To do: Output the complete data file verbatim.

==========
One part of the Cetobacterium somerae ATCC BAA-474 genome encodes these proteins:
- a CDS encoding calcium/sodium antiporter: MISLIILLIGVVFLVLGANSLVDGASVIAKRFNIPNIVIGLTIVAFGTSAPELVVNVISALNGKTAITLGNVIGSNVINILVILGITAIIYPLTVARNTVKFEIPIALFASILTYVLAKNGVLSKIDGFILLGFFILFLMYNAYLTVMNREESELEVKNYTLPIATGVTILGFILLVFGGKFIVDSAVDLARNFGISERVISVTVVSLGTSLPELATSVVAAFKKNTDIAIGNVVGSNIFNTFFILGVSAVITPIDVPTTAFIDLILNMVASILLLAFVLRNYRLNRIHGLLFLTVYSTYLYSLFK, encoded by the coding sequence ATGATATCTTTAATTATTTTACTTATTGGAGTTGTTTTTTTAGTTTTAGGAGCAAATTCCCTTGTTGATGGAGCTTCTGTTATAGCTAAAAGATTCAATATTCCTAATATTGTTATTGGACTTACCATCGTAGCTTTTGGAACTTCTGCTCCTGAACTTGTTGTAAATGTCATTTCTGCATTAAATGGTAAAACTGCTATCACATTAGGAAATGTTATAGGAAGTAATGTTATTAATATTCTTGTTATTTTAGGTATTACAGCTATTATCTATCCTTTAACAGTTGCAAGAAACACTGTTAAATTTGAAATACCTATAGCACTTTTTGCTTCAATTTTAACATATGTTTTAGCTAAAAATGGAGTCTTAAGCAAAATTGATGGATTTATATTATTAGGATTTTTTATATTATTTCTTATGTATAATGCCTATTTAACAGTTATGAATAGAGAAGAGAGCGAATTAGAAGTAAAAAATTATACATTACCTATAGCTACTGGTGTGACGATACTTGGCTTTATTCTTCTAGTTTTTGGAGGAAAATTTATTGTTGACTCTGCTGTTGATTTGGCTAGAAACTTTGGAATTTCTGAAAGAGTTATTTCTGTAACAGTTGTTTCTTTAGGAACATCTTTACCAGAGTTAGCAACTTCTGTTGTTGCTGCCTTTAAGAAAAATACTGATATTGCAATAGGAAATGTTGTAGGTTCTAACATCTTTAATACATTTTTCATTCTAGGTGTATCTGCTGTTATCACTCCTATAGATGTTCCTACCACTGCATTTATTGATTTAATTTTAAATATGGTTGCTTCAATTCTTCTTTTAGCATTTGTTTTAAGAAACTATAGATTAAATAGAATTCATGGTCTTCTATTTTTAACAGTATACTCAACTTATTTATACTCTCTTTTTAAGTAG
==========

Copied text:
One part of the Cetobacterium somerae ATCC BAA-474 genome encodes these proteins:
- a CDS encoding calcium/sodium antiporter: MISLIILLIGVVFLVLGANSLVDGASVIAKRFNIPNIVIGLTIVAFGTSAPELVVNVISALNGKTAITLGNVIGSNVINILVILGITAIIYPLTVARNTVKFEIPIALFASILTYVLAKNGVLSKIDGFILLGFFILFLMYNAYLTVMNREESELEVKNYTLPIATGVTILGFILLVFGGKFIVDSAVDLARNFGISERVISVTVVSLGTSLPELATSVVAAFKKNTDIAIGNVVGSNIFNTFFILGVSAVITPIDVPTTAFIDLILNMVASILLLAFVLRNYRLNRIHGLLFLTVYSTYLYSLFK, encoded by the coding sequence ATGATATCTTTAATTATTTTACTTATTGGAGTTGTTTTTTTAGTTTTAGGAGCAAATTCCCTTGTTGATGGAGCTTCTGTTATAGCTAAAAGATTCAATATTCCTAATATTGTTATTGGACTTACCATCGTAGCTTTTGGAACTTCTGCTCCTGAACTTGTTGTAAATGTCATTTCTGCATTAAATGGTAAAACTGCTATCACATTAGGAAATGTTATAGGAAGTAATGTTATTAATATTCTTGTTATTTTAGGTATTACAGCTATTATCTATCCTTTAACAGTTGCAAGAAACACTGTTAAATTTGAAATACCTATAGCACTTTTTGCTTCAATTTTAACATATGTTTTAGCTAAAAATGGAGTCTTAAGCAAAATTGATGGATTTATATTATTAGGATTTTTTATATTATTTCTTATGTATAATGCCTATTTAACAGTTATGAATAGAGAAGAGAGCGAATTAGAAGTAAAAAATTATACATTACCTATAGCTACTGGTGTGACGATACTTGGCTTTATTCTTCTAGTTTTTGGAGGAAAATTTATTGTTGACTCTGCTGTTGATTTGGCTAGAAACTTTGGAATTTCTGAAAGAGTTATTTCTGTAACAGTTGTTTCTTTAGGAACATCTTTACCAGAGTTAGCAACTTCTGTTGTTGCTGCCTTTAAGAAAAATACTGATATTGCAATAGGAAATGTTGTAGGTTCTAACATCTTTAATACATTTTTCATTCTAGGTGTATCTGCTGTTATCACTCCTATAGATGTTCCTACCACTGCATTTATTGATTTAATTTTAAATATGGTTGCTTCAATTCTTCTTTTAGCATTTGTTTTAAGAAACTATAGATTAAATAGAATTCATGGTCTTCTATTTTTAACAGTATACTCAACTTATTTATACTCTCTTTTTAAGTAG